Gigabit 5G internet access speeds, with a migration to 10-Gbps, are part of the developing standards for that new platform. But mobile operators globally are working to develop gigabit versions of 4G networks as well.
AT&T COO John Donovan said at a Citi conference early in January 2017 that the company would make use of a variety of technologies to boost its LTE network speeds to 1 Gbps, including 4×4 and 8×8 MIMO, 265-QAM and carrier aggregation.
Donovan also reported on other spectrum and capacity efforts. In initial 5G lab trials, AT&T achieved speeds up to 14 Gbps, with less than 3 milliseconds of latency. The industry expectation for 5G is latency less than 5 milliseconds.
In its 4G LTE-Advanced network, AT&T expects to begin reaching peak theoretical speeds of up to 1 Gbps at some cell sites in 2017.
In the first half of 2017, AT&T plans to conduct a trial in Austin where residential customers can stream the DirecTV NOW video service over a fixed wireless 5G connection. The trial will include multiple sites and devices. AT&T also is testing millimeter wave signal propagation.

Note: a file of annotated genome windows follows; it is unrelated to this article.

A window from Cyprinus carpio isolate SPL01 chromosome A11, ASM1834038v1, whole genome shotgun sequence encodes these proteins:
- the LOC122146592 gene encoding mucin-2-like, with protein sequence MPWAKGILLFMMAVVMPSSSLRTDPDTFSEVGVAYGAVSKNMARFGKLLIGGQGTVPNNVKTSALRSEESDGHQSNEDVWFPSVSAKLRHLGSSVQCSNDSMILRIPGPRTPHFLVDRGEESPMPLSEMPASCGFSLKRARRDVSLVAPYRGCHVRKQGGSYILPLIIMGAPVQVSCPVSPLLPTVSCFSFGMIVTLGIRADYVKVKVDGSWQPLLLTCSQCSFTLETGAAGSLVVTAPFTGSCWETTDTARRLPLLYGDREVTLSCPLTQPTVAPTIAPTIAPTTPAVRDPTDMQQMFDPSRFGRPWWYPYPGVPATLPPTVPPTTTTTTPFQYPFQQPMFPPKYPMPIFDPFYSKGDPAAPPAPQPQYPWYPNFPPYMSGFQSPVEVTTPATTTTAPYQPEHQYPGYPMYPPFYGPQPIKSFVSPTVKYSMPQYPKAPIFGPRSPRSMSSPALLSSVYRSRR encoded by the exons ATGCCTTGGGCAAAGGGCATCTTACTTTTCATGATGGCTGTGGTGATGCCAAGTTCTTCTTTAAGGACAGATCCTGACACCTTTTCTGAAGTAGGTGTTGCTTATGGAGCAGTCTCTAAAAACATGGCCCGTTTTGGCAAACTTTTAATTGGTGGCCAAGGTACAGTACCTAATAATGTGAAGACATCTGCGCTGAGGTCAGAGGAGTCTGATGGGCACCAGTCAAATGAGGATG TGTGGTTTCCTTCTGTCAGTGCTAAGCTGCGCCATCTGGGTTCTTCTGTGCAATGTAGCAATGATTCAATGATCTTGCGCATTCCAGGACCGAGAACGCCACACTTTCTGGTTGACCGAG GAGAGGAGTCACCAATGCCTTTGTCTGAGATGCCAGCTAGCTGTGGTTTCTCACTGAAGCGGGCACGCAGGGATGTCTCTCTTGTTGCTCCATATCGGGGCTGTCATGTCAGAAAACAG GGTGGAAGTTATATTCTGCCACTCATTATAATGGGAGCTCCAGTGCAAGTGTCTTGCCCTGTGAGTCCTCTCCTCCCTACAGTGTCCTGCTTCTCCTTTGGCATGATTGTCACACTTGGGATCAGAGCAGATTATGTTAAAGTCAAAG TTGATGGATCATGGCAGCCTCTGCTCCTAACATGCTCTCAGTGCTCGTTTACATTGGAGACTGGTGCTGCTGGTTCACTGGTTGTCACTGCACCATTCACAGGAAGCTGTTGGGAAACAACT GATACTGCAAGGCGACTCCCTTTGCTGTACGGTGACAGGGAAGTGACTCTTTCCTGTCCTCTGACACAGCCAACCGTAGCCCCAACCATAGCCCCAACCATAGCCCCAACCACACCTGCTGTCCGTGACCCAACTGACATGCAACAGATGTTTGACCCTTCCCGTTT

AT&T also is looking at G.fast technology to boost speeds on copper access loops serving
multi-dwelling units (MDUs).
The most unusual access and transport technology AT&T is working on is Project AirGig, a technology from AT&T Labs that works in conjunction with, but not directly on utility power lines. The importance, of course, is that electrical power goes to all locations, business and consumer. AT&T might be able to use such infrastructure to support its access operations, without deploying as much access infrastructure as typically is required to support the fixed network.